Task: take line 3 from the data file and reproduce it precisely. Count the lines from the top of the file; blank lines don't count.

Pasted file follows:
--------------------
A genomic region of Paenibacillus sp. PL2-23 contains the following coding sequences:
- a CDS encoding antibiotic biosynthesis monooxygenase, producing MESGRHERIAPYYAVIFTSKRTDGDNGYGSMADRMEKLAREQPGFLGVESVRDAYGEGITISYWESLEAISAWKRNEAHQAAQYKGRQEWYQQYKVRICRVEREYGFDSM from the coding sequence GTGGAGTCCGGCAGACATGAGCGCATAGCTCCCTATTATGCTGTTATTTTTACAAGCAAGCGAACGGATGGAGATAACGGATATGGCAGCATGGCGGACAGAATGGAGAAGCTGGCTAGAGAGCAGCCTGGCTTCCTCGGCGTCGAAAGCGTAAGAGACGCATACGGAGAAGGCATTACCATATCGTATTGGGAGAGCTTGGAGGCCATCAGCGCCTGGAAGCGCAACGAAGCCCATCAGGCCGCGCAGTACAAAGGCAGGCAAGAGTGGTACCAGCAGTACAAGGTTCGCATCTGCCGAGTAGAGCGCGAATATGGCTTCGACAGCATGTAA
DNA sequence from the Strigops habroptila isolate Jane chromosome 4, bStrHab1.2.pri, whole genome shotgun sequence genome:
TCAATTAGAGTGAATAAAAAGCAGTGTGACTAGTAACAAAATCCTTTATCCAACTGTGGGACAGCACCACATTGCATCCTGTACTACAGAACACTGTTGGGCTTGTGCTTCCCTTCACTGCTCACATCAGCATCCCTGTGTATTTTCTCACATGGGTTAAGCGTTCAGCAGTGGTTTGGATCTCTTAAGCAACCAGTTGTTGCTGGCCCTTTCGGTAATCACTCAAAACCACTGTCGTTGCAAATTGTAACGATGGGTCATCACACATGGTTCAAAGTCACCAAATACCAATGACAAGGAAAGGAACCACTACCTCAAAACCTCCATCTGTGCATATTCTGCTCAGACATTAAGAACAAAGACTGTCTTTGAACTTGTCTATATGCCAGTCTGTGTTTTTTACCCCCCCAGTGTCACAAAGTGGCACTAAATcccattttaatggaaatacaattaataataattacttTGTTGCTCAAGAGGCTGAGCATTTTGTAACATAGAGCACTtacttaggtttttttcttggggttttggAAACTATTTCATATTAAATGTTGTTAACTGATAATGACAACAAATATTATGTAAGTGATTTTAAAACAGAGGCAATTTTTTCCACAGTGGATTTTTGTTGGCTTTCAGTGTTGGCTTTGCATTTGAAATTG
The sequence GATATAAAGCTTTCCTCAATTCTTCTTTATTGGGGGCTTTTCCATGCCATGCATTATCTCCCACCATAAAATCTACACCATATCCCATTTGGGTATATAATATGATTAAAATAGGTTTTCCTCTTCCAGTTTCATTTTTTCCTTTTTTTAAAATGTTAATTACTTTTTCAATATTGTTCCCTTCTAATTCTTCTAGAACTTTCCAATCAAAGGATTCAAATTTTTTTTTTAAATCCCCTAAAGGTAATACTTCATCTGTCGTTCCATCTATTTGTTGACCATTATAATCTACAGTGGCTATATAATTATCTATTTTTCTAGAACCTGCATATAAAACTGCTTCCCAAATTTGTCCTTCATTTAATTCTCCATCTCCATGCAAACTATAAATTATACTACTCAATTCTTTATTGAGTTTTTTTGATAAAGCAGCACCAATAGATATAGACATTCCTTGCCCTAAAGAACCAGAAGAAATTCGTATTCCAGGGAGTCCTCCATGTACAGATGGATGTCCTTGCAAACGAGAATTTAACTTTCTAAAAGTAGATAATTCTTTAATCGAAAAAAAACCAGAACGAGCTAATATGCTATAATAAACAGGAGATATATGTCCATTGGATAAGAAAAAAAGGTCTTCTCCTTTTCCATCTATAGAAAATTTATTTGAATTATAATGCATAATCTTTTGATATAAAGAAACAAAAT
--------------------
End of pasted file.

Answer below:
DNA sequence from the Strigops habroptila isolate Jane chromosome 4, bStrHab1.2.pri, whole genome shotgun sequence genome: